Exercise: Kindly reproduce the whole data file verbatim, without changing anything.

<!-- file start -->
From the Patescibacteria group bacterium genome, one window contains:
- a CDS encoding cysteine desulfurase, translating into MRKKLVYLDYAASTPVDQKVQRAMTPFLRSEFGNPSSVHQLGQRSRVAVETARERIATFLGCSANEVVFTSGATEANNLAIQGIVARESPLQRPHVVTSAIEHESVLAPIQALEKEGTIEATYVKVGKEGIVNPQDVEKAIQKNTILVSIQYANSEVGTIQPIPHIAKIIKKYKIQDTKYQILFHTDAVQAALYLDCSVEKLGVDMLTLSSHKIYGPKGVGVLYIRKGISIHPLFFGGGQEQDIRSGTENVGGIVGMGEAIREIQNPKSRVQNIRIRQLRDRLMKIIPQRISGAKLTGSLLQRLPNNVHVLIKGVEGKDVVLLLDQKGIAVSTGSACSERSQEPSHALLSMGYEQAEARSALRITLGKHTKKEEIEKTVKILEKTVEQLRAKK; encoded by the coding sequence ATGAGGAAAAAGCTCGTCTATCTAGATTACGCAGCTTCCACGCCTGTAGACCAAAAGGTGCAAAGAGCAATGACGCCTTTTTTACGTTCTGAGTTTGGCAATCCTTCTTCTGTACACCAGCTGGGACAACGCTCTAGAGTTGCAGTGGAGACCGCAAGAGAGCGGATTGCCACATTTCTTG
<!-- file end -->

From the Patescibacteria group bacterium genome, one window contains:
- a CDS encoding cysteine desulfurase, translating into MRKKLVYLDYAASTPVDQKVQRAMTPFLRSEFGNPSSVHQLGQRSRVAVETARERIATFLGCSANEVVFTSGATEANNLAIQGIVARESPLQRPHVVTSAIEHESVLAPIQALEKEGTIEATYVKVGKEGIVNPQDVEKAIQKNTILVSIQYANSEVGTIQPIPHIAKIIKKYKIQDTKYQILFHTDAVQAALYLDCSVEKLGVDMLTLSSHKIYGPKGVGVLYIRKGISIHPLFFGGGQEQDIRSGTENVGGIVGMGEAIREIQNPKSRVQNIRIRQLRDRLMKIIPQRISGAKLTGSLLQRLPNNVHVLIKGVEGKDVVLLLDQKGIAVSTGSACSERSQEPSHALLSMGYEQAEARSALRITLGKHTKKEEIEKTVKILEKTVEQLRAKK; encoded by the coding sequence ATGAGGAAAAAGCTCGTCTATCTAGATTACGCAGCTTCCACGCCTGTAGACCAAAAGGTGCAAAGAGCAATGACGCCTTTTTTACGTTCTGAGTTTGGCAATCCTTCTTCTGTACACCAGCTGGGACAACGCTCTAGAGTTGCAGTGGAGACCGCAAGAGAGCGGATTGCCACATTTCTTG